I want to say a special thank you to Nancy Bilyeau, Susanna Kearsley and Amy Collins for being willing to share my promotion with your fans. And also to James Conroyd Martin, Pat Whaler, Shauna Granger, Liv Raincourt, Courtney Marquez, Jeanne Felfe, my entire street team and a million other people for constantly sharing the graphics and links online. (If I didn’t list you by name, please don’t be offended. These are just the top people who came to mind. I’m going to try to compile a more complete list of people who shared when I go back to do my post-campaign measurement.) This accomplishment is truly a testament to the power of networking. When I met all of you, I never thought I would have something like this ask and I value our friendship first and foremost, but thank you for being willing to champion this book. And I’d be remiss if I didn’t thank BookBub for giving me the featured deal that made all of this possible.

As you may know, this is my first time on any bestseller list and is my first time “earning my letters,” as they say. (I have my USA and now only need my NYT. Someday!) It is particularly important to me that it was this book that got on the bestseller list. You see, when I first started imagining what was then called Guinevere’s Tale (hence the name of the series) way back in September 1999, I imagined it like this – one gigantic book to rival The Mists of Avalon. It was only in early 2008, when I began to realize what I was writing might actually be publishable that I learned I would likely have to break it up into several books for the publishing industry to even consider it from a debut author. I certainly don’t mind it being a trilogy, but in my mind it will always be one long story.

In case you weren’t following the flurry of photos on social media (and by God was it fun to watch the rankings rise), here’s a rundown of how The Guinevere’s Tale Trilogy did from Monday, July 8 through Monday, July 15:

Sales and Category Rankings

  • #1 in fantasy at Barnes and Noble
    • Held for 2.5 days
    • In top 15 for 4 days
    • Bestseller status for 5 days
  • #11 in ALL Nook ebooks
    • In Top 100 for 3 days
  • #1 in three subcategories on Amazon
    • Held for 2.5 days
  • #4 in Fantasy on Amazon
    • Held for 2 days
  • #5 in Sci-fi and Fantasy on Amazon
    • Held for 2 days
  • #40 in ALL Kindle ebooks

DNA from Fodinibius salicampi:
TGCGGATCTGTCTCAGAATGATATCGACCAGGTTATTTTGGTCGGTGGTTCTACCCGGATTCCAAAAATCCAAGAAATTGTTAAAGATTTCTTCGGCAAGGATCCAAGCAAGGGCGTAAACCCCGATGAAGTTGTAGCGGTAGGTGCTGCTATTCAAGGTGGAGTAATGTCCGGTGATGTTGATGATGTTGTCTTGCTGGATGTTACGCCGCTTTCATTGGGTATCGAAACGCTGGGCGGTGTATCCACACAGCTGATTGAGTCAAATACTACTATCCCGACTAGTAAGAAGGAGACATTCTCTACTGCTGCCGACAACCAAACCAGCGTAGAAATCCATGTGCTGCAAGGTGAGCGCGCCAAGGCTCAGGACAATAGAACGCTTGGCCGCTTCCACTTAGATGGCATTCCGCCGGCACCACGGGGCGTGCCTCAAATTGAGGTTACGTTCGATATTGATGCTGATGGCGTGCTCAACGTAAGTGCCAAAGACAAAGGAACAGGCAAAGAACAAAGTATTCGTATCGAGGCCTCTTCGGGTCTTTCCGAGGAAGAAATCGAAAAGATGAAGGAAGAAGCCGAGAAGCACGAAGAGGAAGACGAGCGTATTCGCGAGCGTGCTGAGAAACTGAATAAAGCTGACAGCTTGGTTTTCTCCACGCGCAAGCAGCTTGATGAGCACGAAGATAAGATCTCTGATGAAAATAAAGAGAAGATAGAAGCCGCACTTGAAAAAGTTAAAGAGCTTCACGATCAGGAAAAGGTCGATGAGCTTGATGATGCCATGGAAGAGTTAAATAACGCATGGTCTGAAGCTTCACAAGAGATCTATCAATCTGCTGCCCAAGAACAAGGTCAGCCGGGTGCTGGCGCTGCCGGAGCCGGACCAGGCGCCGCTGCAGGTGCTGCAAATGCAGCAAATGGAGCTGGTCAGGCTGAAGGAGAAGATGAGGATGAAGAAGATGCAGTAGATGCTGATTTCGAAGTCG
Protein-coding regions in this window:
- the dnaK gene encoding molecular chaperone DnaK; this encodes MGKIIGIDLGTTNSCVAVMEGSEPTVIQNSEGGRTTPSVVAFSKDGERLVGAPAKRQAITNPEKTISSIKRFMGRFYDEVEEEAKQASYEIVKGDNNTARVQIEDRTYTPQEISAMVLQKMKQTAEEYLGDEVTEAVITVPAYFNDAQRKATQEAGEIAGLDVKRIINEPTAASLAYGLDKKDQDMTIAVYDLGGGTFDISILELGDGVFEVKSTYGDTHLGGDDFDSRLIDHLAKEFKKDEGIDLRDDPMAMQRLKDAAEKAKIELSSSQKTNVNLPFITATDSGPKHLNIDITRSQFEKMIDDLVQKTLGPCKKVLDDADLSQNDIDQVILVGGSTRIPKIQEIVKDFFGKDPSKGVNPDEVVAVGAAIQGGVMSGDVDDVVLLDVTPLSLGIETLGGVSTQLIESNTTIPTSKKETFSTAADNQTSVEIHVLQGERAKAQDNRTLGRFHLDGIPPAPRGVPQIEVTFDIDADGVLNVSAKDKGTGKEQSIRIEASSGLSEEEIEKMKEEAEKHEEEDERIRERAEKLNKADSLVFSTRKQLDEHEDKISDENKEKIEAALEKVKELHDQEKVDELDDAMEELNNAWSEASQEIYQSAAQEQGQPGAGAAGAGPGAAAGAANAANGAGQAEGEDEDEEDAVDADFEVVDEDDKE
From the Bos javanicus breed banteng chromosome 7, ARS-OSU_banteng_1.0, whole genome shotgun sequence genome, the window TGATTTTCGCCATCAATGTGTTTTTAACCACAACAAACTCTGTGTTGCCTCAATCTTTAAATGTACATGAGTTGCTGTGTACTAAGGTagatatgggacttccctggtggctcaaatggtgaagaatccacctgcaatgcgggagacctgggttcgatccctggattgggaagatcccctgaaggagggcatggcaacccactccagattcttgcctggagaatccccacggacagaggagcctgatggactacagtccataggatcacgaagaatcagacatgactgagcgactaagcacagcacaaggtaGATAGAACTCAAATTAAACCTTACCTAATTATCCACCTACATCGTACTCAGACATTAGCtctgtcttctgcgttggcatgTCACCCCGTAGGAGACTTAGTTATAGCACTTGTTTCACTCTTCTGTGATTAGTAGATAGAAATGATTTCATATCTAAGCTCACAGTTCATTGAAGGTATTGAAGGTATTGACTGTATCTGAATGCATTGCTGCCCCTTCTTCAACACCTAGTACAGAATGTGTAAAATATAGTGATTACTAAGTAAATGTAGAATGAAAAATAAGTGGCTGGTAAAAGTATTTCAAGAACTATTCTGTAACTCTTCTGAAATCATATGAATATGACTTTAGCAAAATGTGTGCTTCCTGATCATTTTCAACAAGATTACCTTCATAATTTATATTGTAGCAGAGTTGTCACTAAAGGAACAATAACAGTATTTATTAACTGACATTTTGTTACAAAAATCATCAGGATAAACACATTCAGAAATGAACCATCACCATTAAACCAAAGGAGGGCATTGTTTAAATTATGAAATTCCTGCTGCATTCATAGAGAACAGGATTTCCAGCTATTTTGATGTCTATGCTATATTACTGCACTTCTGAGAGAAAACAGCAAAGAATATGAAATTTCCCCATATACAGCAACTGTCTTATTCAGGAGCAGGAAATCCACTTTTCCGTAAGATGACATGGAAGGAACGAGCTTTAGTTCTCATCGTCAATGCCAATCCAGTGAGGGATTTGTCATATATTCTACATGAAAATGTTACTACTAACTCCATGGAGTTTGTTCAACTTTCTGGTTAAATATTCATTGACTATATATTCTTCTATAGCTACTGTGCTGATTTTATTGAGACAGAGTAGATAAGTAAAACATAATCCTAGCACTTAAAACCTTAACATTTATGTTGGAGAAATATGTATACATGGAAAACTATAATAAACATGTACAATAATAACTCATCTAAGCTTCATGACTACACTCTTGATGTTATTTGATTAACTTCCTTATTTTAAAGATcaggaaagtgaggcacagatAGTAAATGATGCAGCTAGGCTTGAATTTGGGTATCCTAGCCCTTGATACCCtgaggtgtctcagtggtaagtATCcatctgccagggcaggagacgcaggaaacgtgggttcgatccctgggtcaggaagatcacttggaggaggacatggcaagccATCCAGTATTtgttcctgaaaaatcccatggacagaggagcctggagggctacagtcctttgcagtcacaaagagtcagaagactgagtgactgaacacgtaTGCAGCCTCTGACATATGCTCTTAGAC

• In Top 100 for 2.5 days
  • #8 in Sci-fi and Fantasy on iBooks (I only thought to look at this on Sunday, so I’m not sure if it was any higher. It likely was at least on Thursday.)
  • Outsold both George R. R. Martin (2 books) and Nora Roberts at certain points.

 

Amazon Author Rankings

  • In Top 100 authors for 4 days.

Nearly a Canadian bestseller.

I also thought it was interesting that it ranked in both book and ebook categories on Amazon even though only the ebook was on sale.

All this to say, wow, what a whirlwind. As Kate Quinn noted, I can now and forever more say I am a USA Today Bestselling author and no one can take that away from me. Again, thank you from the bottom of my heart. And if there is ever any way I can repay you, all you have to do is ask.

For those who want to know the nitty-gritty of how all this happened, look out for another blog post on Thursday, August 1, in which I dissect every detail of the campaign, numbers and all. After all, if I did it, so can you!

Mistress of Legend Takes Silver in the Foreword Indie Book Awards

Well, I came home to a wonderful surprise in my mailbox tonight: a certificate telling me Mistress of Legend won Silver in the Fantasy category of the Foreword Indie Book Awards. I didn’t even know they had held them already!

I am so glad because I am so proud of that book. I feel like it is the strongest in the series, yet I know it is difficult for judges to judge the final book in a trilogy when they haven’t read the first two. But the fact that this one won tells me I did my job in making the story make sense on its own.

Mistress of Legend Finals in the Next Generation Indie Book Awards

I am weeks behind on announcing this, but Mistress of Legend was a finalist in the Next Generation Indie Book Awards in the fantasy category. These awards give out one gold medal to a category winner and 5-6 silver to the finalists. I may not have gotten gold this time, but I’m proud to have the silver!

Mistress of Legend Wins a Chaucer Award

Just a quick note that Mistress of Legend has won its first award! It took home first in category in the Chaucer Awards for historical fiction at the Chanticleer Book Awards, the same award Madame Presidentess won in 2016.

They say we should have our official winner’s seal by the end of the month, so for now I’m using the contest image.

The Guinevere’s Tale Trilogy Wins an IPPY for Best Fiction Series

I just got a huge surprise that The Guinevere’s Tale Trilogy won Best Fiction Series in the IPPY (Independent Book Publisher) Awards! It took home the Gold Medal, which is the highest award. I didn’t even know it was a finalist. It so wonderful to see that people like it and appreciate the 19 years of work that went into the series.